Wednesday, 10 November 2010

Making My Game

I will now think which programme I am going to make my platform game with. I will consider all pros and cons of each programme.


My first option is Adobe Flash, a program that I am familiar with, as I have used in past projects. Many indie developers that create games to publish on the internet use flash because it’s widely available and fairly simple to use.

However, although I feel confident with flash, there are many reasons why I do not want to use it for my final project. For example, I think it would be hard to import 3D models into flash. Also, in the last year or so, there has been a lot of talk about flash becoming obsolete and that it may be replaced with html 5. Because of this, I feel that I should keep researching into something more relevant to use.

Although I may not use flash for my final project, I may use it to make a prototype to my game, in order to experiment with game mechanics and ideas.

Yoyo Game Maker

I also considered using “Game Maker” to create my project, as it is known for being easy to use. Its appeal is that it can make interesting games without having to use any scripting or code. However, there is a built-in programming language, so that the user can make more advanced games. In Games Maker can make use of both 2D and 3D graphics, and is free to download.

However, I am hesitant to use this programme, as I have heard from internet forums that it’s 3D support is poor.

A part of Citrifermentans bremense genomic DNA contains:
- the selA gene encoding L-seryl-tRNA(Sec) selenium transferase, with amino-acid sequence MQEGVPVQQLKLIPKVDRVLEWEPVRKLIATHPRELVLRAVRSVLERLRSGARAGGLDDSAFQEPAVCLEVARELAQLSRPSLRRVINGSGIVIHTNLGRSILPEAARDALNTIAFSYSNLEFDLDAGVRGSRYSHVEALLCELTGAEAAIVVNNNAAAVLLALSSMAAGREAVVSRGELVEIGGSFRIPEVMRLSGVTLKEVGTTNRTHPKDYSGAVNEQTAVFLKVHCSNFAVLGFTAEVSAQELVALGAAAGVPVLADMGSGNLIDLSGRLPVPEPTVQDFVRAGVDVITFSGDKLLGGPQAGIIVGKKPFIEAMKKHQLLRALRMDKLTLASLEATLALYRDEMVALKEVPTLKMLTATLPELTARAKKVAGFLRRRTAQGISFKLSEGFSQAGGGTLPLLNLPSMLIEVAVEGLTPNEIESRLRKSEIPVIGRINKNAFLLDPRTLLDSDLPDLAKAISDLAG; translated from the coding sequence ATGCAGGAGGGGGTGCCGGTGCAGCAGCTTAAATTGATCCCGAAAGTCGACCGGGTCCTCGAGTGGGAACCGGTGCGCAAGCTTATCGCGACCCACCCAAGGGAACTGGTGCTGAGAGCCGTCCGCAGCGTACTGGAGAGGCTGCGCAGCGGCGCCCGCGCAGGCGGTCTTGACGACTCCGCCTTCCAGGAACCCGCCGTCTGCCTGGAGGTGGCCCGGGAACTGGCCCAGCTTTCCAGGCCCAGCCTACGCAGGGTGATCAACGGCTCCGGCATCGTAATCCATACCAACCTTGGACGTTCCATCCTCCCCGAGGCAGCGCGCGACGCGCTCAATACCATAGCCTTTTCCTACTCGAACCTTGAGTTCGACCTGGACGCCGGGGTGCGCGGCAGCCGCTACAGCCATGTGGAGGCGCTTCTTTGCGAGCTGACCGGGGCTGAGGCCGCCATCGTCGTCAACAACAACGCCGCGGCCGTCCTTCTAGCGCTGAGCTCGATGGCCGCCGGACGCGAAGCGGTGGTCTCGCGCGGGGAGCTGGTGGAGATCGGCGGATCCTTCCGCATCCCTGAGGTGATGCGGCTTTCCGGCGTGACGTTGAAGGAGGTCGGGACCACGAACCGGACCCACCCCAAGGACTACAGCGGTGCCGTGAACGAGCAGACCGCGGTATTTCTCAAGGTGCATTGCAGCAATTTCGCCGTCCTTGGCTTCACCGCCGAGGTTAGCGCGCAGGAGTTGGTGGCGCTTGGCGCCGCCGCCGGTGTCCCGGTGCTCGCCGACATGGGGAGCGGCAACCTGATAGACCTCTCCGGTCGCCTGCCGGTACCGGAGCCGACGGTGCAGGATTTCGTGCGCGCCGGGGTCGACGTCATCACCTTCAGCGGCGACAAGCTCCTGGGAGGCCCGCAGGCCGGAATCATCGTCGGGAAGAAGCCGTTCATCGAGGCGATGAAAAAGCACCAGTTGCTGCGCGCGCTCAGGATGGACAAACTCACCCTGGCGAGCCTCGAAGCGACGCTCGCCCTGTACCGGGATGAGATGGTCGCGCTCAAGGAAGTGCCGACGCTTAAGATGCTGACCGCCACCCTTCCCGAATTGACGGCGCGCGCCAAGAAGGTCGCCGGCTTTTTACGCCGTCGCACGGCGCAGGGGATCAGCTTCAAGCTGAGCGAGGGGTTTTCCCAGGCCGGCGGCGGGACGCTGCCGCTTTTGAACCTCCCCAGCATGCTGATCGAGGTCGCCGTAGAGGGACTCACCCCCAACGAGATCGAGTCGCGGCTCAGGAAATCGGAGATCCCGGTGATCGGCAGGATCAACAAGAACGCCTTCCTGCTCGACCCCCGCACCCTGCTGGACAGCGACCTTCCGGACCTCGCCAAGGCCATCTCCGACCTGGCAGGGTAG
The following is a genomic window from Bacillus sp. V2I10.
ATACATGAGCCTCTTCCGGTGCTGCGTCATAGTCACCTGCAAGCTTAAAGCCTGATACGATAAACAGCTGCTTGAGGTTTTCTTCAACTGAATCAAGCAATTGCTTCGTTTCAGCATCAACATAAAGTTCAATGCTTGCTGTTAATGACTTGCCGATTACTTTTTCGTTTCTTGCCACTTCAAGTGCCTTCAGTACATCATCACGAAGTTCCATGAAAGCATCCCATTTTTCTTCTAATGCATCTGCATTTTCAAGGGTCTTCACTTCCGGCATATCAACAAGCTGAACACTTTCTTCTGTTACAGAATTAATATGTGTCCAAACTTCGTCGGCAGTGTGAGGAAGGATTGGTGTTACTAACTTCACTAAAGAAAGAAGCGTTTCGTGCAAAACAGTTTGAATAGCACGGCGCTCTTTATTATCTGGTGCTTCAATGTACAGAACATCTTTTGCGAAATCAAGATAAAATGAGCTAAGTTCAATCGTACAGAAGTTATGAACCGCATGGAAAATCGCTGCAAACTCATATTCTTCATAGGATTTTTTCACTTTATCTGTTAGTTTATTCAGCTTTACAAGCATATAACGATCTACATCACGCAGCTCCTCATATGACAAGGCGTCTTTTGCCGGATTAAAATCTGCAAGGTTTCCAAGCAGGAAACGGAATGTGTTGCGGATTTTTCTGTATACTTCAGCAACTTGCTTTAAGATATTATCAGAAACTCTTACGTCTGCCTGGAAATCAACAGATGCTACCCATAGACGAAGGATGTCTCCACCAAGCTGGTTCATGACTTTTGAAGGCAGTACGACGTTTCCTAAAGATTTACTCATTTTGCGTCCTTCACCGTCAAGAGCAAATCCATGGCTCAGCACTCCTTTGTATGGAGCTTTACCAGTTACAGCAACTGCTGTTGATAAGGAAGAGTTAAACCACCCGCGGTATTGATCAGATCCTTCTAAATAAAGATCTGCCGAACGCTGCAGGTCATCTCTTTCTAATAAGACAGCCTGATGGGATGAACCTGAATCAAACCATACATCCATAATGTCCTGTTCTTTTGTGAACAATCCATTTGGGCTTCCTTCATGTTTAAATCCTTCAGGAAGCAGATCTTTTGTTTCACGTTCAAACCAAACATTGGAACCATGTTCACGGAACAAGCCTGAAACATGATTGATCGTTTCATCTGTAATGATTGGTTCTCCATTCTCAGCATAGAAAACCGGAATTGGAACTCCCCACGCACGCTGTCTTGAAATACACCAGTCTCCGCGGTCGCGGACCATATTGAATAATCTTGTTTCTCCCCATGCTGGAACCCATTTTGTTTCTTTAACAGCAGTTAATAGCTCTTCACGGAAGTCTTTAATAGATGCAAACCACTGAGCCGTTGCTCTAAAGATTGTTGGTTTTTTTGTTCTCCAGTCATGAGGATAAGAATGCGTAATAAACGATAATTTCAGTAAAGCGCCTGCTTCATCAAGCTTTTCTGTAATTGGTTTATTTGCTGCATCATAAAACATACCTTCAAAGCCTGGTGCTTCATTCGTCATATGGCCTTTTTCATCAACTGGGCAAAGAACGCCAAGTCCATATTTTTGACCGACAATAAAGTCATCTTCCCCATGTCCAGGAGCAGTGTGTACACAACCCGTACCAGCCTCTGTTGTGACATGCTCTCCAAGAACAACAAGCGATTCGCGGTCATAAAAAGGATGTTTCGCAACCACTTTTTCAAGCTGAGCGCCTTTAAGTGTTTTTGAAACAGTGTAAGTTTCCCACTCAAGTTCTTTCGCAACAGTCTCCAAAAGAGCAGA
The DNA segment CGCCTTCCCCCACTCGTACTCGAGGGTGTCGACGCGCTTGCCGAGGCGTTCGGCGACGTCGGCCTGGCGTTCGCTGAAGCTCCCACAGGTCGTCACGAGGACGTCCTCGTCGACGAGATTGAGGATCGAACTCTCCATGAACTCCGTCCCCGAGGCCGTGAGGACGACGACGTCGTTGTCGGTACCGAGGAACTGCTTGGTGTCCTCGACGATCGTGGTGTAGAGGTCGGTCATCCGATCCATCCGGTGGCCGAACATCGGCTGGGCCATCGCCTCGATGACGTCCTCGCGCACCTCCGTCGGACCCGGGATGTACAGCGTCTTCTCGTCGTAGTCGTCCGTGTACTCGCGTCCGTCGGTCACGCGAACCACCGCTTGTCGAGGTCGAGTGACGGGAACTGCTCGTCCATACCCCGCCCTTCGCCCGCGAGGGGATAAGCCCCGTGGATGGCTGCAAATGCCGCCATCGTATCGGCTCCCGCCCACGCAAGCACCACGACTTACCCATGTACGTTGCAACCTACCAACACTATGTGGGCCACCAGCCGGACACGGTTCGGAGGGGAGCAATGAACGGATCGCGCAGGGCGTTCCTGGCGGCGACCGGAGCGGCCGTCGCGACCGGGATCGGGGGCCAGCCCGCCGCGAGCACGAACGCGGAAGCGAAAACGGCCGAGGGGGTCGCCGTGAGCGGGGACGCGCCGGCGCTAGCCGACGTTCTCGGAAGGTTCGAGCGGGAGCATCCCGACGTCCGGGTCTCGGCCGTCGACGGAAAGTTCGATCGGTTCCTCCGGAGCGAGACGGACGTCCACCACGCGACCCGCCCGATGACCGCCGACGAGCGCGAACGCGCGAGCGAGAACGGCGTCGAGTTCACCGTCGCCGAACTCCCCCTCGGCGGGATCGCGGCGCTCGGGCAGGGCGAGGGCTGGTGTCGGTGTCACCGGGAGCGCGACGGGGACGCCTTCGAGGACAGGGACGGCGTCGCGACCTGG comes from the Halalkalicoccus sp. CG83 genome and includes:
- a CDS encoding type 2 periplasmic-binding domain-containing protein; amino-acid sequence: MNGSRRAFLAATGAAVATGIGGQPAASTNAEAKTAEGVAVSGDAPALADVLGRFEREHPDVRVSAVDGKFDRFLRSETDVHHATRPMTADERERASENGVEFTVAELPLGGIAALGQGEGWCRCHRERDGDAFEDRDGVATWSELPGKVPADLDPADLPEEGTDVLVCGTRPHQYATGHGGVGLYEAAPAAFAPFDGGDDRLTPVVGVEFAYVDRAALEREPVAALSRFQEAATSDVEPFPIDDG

Torque Game Engine

I have heard very good things about the Torque Game Engine (TGE) as it is a powerful engine, capable of generating good 3D graphics. There is a good online community for help and it has a built-in scripting language.

However, I think this programme would be too much trouble for me to use. TGE seems to be limited to only creating first-person-shooters and third-person-shooters. I would have to modify the TGE source code (in C++) if I wanted to make a platform game.


I decided to use Unity to build my game in the final term for several reasons. Firstly, I was drawn to Unity because of the fact that the program can import 3D model and animations from Maya. This leaves me with more choices of what I can create for my visuals.

I also like the fact that the Unity engine can process game for various platforms, including Wii, XBOX 360, PlayStation 3, Google Android or an iPad/iPhone/iPad App. Although I have not thought about putting this game on any devices, it is useful to know that I can.

Also, Unity’s interface is very simply laid out and easy to navigate. My only worries about using this program are using scripts to programme to game mechanics and characters. Therefore, I will invest some time into researching Unity further, until I am more confident in using the engine.

Finally, the programme is free so I can use it at home, as well as in University.

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